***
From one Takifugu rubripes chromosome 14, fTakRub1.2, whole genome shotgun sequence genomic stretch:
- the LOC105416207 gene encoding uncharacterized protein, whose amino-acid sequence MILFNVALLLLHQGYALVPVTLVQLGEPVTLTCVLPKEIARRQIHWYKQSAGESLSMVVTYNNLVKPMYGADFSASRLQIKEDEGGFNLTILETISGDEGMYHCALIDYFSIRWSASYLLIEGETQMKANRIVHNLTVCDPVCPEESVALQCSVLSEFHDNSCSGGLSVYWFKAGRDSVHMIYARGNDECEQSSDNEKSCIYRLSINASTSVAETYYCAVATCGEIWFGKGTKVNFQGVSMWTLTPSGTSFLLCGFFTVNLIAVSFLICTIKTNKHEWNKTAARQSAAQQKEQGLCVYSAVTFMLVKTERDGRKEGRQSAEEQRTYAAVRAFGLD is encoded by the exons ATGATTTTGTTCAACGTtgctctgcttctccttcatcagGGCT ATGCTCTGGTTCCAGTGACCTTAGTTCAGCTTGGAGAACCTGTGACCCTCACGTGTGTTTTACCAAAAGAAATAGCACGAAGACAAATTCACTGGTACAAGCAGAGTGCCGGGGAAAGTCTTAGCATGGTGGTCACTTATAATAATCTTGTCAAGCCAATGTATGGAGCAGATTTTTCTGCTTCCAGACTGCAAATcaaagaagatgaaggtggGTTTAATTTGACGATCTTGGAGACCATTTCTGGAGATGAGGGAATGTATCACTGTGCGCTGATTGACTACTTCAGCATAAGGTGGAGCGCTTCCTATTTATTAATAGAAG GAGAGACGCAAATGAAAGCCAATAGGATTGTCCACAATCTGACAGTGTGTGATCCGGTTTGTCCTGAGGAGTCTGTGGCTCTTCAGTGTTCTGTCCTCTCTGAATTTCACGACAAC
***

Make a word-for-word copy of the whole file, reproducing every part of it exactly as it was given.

From one Takifugu rubripes chromosome 14, fTakRub1.2, whole genome shotgun sequence genomic stretch:
- the LOC105416207 gene encoding uncharacterized protein, whose amino-acid sequence MILFNVALLLLHQGYALVPVTLVQLGEPVTLTCVLPKEIARRQIHWYKQSAGESLSMVVTYNNLVKPMYGADFSASRLQIKEDEGGFNLTILETISGDEGMYHCALIDYFSIRWSASYLLIEGETQMKANRIVHNLTVCDPVCPEESVALQCSVLSEFHDNSCSGGLSVYWFKAGRDSVHMIYARGNDECEQSSDNEKSCIYRLSINASTSVAETYYCAVATCGEIWFGKGTKVNFQGVSMWTLTPSGTSFLLCGFFTVNLIAVSFLICTIKTNKHEWNKTAARQSAAQQKEQGLCVYSAVTFMLVKTERDGRKEGRQSAEEQRTYAAVRAFGLD is encoded by the exons ATGATTTTGTTCAACGTtgctctgcttctccttcatcagGGCT ATGCTCTGGTTCCAGTGACCTTAGTTCAGCTTGGAGAACCTGTGACCCTCACGTGTGTTTTACCAAAAGAAATAGCACGAAGACAAATTCACTGGTACAAGCAGAGTGCCGGGGAAAGTCTTAGCATGGTGGTCACTTATAATAATCTTGTCAAGCCAATGTATGGAGCAGATTTTTCTGCTTCCAGACTGCAAATcaaagaagatgaaggtggGTTTAATTTGACGATCTTGGAGACCATTTCTGGAGATGAGGGAATGTATCACTGTGCGCTGATTGACTACTTCAGCATAAGGTGGAGCGCTTCCTATTTATTAATAGAAG GAGAGACGCAAATGAAAGCCAATAGGATTGTCCACAATCTGACAGTGTGTGATCCGGTTTGTCCTGAGGAGTCTGTGGCTCTTCAGTGTTCTGTCCTCTCTGAATTTCACGACAAC